Particle physics takes the simplest possible approach to studying the most fundamental pieces of our universe: smashing things together and seeing what happens. The Large Hadron Collider (LHC), an enormous circular tube of 27km circumference filled with superconducting magnets cooled with superfluid helium, was constructed by an international collaboration of scientists and engineers solely to make infinitesimally small particles move spectacularly quickly and collide with each other. Circular particle accelerators consist of radio frequency cavities that accelerate charged particles and magnets which maintain the circular orbit of these particles. A particle’s speed dramatically increases as it revolves inside the tube. For example, a proton in the LHC can be accelerated to 0.999999991 times the speed of light. This is only 3 meters per second slower than the speed of light! Then scientists shoot bunches of these fast particles into each other. When they collide, interesting things can happen.
In most proton collisions the quarks and gluons inside the two protons interact to form a wide array of low-energy, ordinary particles. Occasionally, heavier particles are produced, or energetic particles paired with their anti-particles. Very occasionally, these collisions produce new particles for us to find. Through this process of colling particles, scientists discovered top-quarks, bottom and charm-quarks, and the W & Z bosons. Acceleration is necessary because the faster the particles are, the higher energy they obtain, opening up the possibility to produce previously unknown phenomena. Most recently, the Higgs boson, which holds the secret of the origin of mass, was discovered at the LHC.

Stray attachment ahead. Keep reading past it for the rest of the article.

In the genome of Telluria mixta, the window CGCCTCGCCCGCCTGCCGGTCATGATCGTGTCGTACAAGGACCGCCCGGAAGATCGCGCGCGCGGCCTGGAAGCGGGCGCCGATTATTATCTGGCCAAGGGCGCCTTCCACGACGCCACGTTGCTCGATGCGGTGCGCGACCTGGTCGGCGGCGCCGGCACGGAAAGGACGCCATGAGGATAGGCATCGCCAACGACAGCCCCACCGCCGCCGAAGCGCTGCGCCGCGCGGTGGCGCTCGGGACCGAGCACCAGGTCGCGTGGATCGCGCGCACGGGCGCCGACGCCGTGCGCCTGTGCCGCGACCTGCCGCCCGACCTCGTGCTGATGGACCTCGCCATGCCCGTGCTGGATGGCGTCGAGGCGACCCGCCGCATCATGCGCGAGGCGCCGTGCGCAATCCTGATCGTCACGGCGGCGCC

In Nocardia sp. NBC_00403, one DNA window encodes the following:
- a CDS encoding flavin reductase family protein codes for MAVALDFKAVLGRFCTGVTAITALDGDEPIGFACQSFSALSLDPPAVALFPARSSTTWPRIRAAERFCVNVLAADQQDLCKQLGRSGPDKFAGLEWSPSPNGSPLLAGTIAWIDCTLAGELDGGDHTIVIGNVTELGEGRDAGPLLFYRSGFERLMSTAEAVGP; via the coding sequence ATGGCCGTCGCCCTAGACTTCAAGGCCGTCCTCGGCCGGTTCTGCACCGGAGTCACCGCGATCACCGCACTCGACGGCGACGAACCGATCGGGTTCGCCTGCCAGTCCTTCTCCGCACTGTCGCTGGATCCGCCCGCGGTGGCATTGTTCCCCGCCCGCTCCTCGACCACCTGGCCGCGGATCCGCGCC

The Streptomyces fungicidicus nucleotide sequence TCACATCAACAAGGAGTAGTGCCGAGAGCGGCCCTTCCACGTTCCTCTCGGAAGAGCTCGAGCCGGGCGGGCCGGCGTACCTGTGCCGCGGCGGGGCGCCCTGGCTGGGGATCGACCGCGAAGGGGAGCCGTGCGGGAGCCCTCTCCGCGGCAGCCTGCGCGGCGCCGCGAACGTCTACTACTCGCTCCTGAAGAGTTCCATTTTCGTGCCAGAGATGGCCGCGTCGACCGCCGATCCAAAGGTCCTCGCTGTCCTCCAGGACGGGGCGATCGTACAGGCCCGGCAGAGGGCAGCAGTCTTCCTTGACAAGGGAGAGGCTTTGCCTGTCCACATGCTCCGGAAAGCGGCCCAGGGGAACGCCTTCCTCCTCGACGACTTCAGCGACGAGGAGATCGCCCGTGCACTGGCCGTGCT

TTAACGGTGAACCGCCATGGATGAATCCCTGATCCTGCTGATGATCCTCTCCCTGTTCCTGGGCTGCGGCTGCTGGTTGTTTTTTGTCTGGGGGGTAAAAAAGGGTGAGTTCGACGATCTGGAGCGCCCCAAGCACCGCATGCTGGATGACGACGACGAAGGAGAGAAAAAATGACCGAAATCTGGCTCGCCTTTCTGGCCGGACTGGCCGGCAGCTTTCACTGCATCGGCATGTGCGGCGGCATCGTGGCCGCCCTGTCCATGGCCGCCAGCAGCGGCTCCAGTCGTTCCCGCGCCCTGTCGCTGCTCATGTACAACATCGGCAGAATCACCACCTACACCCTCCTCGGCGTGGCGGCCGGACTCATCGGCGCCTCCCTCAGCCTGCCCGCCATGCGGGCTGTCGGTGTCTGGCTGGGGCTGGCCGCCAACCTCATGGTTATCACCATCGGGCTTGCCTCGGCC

The goal of colliding particles is to answer questions such as what is all matter made of, and what creates the interactions of matter, in the most fundamental level. By discovering new particles and phenomenon we can find answers to these questions.
After the collision of two protons, experiments such as ATLAS try to measure all of the particles which are produced and reconstruct what was created in the initial interaction. Massive detectors containing millions of electonic channels are needed to accurately measure all of the collision debris. The ATLAS experiement consists of an inner detector comprised of silicon pixel and strip detectors which measure the trajectories of charged particles, calorimeters, which measure the energies of hadrons, electrons and photons, and, finally, muon detectors, which measure the trajectories of muons. Neutrinos, which don’t interact with the detector, are inferred by the imbalance in the direction of the total energy flow of the event.
By analyzing the trajectories and energies of the particle, we can calculate the dynamics of the collision and search for new particles. After repeating thousands of collisions, a statistically significant result can be obtained about the existence of a new particle. This is how the Higgs particle was discovered in ATLAS in 2013.
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